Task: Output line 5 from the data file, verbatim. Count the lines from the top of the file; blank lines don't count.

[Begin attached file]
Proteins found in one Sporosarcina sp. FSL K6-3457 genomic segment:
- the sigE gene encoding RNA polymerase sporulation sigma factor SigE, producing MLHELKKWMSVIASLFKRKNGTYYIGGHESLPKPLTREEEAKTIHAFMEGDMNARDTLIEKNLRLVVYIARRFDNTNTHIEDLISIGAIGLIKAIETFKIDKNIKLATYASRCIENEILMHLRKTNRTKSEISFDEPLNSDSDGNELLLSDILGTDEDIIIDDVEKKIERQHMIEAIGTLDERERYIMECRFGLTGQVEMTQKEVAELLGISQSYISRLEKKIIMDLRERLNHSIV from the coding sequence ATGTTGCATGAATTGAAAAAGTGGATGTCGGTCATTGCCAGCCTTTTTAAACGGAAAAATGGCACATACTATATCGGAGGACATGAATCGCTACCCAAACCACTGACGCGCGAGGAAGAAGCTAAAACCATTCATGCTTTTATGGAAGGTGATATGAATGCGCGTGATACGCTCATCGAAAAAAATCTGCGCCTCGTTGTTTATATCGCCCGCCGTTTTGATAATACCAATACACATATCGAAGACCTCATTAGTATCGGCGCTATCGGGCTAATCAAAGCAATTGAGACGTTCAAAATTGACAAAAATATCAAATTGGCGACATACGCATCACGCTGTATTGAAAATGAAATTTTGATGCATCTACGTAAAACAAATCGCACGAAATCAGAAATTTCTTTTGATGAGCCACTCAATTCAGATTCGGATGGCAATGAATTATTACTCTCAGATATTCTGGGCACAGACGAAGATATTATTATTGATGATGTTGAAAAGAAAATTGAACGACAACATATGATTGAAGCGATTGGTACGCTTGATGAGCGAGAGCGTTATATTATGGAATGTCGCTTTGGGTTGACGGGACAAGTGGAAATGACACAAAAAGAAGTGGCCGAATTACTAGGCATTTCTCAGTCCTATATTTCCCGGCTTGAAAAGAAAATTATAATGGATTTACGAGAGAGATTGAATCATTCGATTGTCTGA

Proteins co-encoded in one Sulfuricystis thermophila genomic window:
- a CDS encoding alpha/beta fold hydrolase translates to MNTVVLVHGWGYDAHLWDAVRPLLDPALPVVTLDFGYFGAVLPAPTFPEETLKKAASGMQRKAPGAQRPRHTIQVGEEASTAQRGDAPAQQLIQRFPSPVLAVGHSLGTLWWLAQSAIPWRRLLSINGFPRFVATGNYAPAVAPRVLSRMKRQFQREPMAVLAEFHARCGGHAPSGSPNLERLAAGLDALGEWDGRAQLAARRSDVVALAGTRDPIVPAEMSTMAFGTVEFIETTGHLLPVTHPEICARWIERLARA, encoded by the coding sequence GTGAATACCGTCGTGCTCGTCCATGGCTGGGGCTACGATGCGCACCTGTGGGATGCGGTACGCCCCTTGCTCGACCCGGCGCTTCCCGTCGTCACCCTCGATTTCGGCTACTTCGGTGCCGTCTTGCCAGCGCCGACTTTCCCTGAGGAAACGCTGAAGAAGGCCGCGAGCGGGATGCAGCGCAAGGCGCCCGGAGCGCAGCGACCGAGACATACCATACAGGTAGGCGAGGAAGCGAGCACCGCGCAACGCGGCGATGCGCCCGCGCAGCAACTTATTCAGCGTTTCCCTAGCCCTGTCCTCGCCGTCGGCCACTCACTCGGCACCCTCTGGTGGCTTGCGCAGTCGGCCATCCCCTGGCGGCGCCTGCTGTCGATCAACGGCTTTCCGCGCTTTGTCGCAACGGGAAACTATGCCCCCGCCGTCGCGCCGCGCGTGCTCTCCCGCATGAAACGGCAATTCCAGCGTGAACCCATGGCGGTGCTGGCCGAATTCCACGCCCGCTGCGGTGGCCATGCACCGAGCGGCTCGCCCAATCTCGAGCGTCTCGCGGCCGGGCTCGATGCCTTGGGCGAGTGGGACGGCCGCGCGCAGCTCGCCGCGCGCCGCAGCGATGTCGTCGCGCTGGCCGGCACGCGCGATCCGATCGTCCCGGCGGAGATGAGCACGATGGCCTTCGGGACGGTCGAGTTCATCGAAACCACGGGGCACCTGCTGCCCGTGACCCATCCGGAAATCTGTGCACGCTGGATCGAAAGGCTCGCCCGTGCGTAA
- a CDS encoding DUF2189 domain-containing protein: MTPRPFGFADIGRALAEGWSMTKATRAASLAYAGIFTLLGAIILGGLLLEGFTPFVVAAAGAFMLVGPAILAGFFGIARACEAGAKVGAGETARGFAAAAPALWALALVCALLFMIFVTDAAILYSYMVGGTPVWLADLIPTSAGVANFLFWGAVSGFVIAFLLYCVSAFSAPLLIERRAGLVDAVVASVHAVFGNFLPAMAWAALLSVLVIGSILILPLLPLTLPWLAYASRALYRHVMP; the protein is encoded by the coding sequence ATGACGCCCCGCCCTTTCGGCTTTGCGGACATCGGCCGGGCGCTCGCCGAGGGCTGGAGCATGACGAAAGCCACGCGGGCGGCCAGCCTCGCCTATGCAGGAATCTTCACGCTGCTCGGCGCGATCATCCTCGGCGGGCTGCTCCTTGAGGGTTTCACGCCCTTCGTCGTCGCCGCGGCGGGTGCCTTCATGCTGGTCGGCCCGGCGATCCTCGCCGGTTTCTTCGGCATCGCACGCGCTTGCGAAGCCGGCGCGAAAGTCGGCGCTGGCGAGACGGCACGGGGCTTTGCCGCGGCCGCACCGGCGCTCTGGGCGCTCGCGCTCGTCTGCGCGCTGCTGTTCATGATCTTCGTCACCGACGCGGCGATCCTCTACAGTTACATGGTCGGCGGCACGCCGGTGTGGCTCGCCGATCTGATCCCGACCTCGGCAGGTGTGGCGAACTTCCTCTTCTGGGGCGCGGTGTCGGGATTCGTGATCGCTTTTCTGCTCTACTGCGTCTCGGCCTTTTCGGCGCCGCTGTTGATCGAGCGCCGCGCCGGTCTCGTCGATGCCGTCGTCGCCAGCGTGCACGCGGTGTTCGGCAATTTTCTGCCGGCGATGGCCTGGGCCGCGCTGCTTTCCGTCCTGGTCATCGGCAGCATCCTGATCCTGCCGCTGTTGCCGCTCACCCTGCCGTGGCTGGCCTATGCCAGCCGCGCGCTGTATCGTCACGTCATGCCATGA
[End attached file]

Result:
- a CDS encoding DUF2189 domain-containing protein: MTPRPFGFADIGRALAEGWSMTKATRAASLAYAGIFTLLGAIILGGLLLEGFTPFVVAAAGAFMLVGPAILAGFFGIARACEAGAKVGAGETARGFAAAAPALWALALVCALLFMIFVTDAAILYSYMVGGTPVWLADLIPTSAGVANFLFWGAVSGFVIAFLLYCVSAFSAPLLIERRAGLVDAVVASVHAVFGNFLPAMAWAALLSVLVIGSILILPLLPLTLPWLAYASRALYRHVMP; the protein is encoded by the coding sequence ATGACGCCCCGCCCTTTCGGCTTTGCGGACATCGGCCGGGCGCTCGCCGAGGGCTGGAGCATGACGAAAGCCACGCGGGCGGCCAGCCTCGCCTATGCAGGAATCTTCACGCTGCTCGGCGCGATCATCCTCGGCGGGCTGCTCCTTGAGGGTTTCACGCCCTTCGTCGTCGCCGCGGCGGGTGCCTTCATGCTGGTCGGCCCGGCGATCCTCGCCGGTTTCTTCGGCATCGCACGCGCTTGCGAAGCCGGCGCGAAAGTCGGCGCTGGCGAGACGGCACGGGGCTTTGCCGCGGCCGCACCGGCGCTCTGGGCGCTCGCGCTCGTCTGCGCGCTGCTGTTCATGATCTTCGTCACCGACGCGGCGATCCTCTACAGTTACATGGTCGGCGGCACGCCGGTGTGGCTCGCCGATCTGATCCCGACCTCGGCAGGTGTGGCGAACTTCCTCTTCTGGGGCGCGGTGTCGGGATTCGTGATCGCTTTTCTGCTCTACTGCGTCTCGGCCTTTTCGGCGCCGCTGTTGATCGAGCGCCGCGCCGGTCTCGTCGATGCCGTCGTCGCCAGCGTGCACGCGGTGTTCGGCAATTTTCTGCCGGCGATGGCCTGGGCCGCGCTGCTTTCCGTCCTGGTCATCGGCAGCATCCTGATCCTGCCGCTGTTGCCGCTCACCCTGCCGTGGCTGGCCTATGCCAGCCGCGCGCTGTATCGTCACGTCATGCCATGA